Freckle Face

Cattle ranchers, corrupt sheriffs, gold mines – take an archetypal western trait and The Far Country uses it. Yet within the typical formula, Far Country tears down the west’s aggressive mythos.

Set in 1896, Jimmy Stewart’s character contends with a changing country. A feeble, newly christened town seeks independence; a cruel lawman bends to the will of local gangs to keep the small population under control. That town’s aspiration captures the country as an inherent whole, that need for freedom from outside influence. History happens in cycles. After breaking free of British rule, the scenario filtered down to stories like this.

In the starring role, Stewart plays an anti-hero working only for self. Freely using his gun to right any wrong, the camera props Stewart up for his willingness to kill. It’s the iconic genre image: Stewart on his horse, sun at his back, shotgun resting on his forearm, trigger finger in position.

Were it not for Stewart and genre director collaborator Anthony Mann, it’s likely that Far Country fades into obscurity

During the runtime, that becomes less a vision of right than one of selfishness and personal gain. The toll greed takes on a fledgling town becomes evident. As a cultural milestone, the western celebrated tough men who wear brim hats and spurs; that’s Stewart in The Far Country. But his actions deplete the lore.

It’s the little things at first. Circling back to help a crew after an avalanche, or offering a blanket to the local merchant, then turning defiant to the law’s demands. Far Country ends then as expected with a stand-off against those seeking to keep power for themselves – the type of person Stewart once was until he saw his action’s impact. With that died the thematic outlaw, at least in this case.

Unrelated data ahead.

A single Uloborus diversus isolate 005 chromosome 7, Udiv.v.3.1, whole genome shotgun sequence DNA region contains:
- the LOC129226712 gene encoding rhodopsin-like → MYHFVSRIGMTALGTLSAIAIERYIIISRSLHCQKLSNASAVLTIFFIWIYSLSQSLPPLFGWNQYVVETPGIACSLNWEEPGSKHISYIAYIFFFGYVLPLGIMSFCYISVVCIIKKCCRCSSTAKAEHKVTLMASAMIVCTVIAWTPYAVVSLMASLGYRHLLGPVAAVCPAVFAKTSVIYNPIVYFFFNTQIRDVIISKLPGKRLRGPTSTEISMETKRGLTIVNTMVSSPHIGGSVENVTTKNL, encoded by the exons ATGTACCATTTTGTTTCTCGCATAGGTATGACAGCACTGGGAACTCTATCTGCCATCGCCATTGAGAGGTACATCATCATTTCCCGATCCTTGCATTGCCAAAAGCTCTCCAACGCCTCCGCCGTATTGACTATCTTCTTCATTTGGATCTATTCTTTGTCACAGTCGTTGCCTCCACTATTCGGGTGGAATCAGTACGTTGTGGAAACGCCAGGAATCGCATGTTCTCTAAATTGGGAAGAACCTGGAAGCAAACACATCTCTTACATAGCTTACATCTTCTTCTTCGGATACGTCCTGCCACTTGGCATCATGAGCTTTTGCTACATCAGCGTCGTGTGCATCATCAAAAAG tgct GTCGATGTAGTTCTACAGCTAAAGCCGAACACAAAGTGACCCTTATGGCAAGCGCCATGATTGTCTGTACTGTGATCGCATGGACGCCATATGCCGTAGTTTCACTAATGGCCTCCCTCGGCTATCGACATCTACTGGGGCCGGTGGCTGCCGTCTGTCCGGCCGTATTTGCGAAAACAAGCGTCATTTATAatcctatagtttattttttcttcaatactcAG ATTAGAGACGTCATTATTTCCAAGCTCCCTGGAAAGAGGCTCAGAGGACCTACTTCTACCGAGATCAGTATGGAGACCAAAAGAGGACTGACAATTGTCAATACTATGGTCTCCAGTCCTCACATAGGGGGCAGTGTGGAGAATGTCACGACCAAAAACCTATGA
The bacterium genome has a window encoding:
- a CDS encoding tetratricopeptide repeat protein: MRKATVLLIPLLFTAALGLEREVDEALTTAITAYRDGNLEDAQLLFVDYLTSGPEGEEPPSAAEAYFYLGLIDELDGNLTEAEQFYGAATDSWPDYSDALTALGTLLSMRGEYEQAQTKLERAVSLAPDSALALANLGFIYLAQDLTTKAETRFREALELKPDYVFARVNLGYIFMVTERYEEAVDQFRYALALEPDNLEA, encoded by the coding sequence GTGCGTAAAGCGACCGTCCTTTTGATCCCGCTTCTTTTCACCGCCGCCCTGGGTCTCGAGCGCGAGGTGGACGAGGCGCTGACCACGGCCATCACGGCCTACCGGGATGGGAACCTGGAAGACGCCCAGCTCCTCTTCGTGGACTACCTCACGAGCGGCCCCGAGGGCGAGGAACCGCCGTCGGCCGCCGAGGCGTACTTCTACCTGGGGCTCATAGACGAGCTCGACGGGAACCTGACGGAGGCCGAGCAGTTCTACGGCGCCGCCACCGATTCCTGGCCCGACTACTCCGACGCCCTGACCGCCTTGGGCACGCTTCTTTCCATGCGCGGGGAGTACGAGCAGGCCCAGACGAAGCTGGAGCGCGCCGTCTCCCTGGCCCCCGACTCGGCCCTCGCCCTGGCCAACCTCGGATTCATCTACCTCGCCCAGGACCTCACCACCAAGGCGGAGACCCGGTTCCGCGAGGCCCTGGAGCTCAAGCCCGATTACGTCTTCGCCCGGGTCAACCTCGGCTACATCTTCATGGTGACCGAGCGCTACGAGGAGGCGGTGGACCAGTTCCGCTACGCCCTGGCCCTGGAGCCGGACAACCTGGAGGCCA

Far Country struggles otherwise, sluggishly pushing through Canadian location footage and routine action. Were it not for Stewart and genre director collaborator Anthony Mann, it’s likely that Far Country fades into obscurity, even against TV like Bonanza. Luscious open plains can only account for so much. Pair that with routine action from any B-tier western exploitation and Far Country hunts for anything to do that wasn’t played hundreds of times over – even before 1954, let alone watching from today.


On separate discs, Arrow brings 1.85:1 and 2.00:1 versions to Blu-ray; the master is the same regardless, and the source format is the taller of the two. Arrow cites a new restoration for this release, sans specifics. Lacking any notable damage, clean-up brings this print to near-pristine quality. Only a few scratches intrude.

While great in that regard, overall resolution is abysmal. This appears scanned in SD. Softness is the only dominate quality. Fine detail is nill, and the move to Blu-ray enhances almost nothing, short of better encoding.

Clumpy grain surrounds each frame. Analog halos exist at the source, if no less attractive (and puffier) in these circumstances. Color saturation draws out beauty, at least a smidgen’s worth. Blue skies and red scarves offer firm, natural density. That’s better than dull black levels and routine contrast, anyway.


Scoring holds up with strong highs, wobbling slightly if to an expected level. Lows fare better, digging in and smoothly catching the subwoofer in spots.

Fair dialog reproduction loses none of its energy. Stock sound effects bring their tinniness, clear enough though as to not cause problems. The restoration process helps the audio avoid any missteps.


Historian Adrian Martin brings his knowledge to Far Country via commentary. The always enjoyable Kim Newman speaks for 24-minutes about Anthony Mann’s career. For more, a 33-minute documentary discusses Mann’s work at Universal. Trailers and stills appear at the menu’s bottom.

Full disclosure: This Blu-ray was provided to us for review. This has not affected the editorial process. For information on how we handle review material, please visit our about us page to learn more.

The Far Country
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Jimmy Stewart pairs with director Anthony Mann for a routine western that at least bucks the trend of outlaw heroes in The Far Country.

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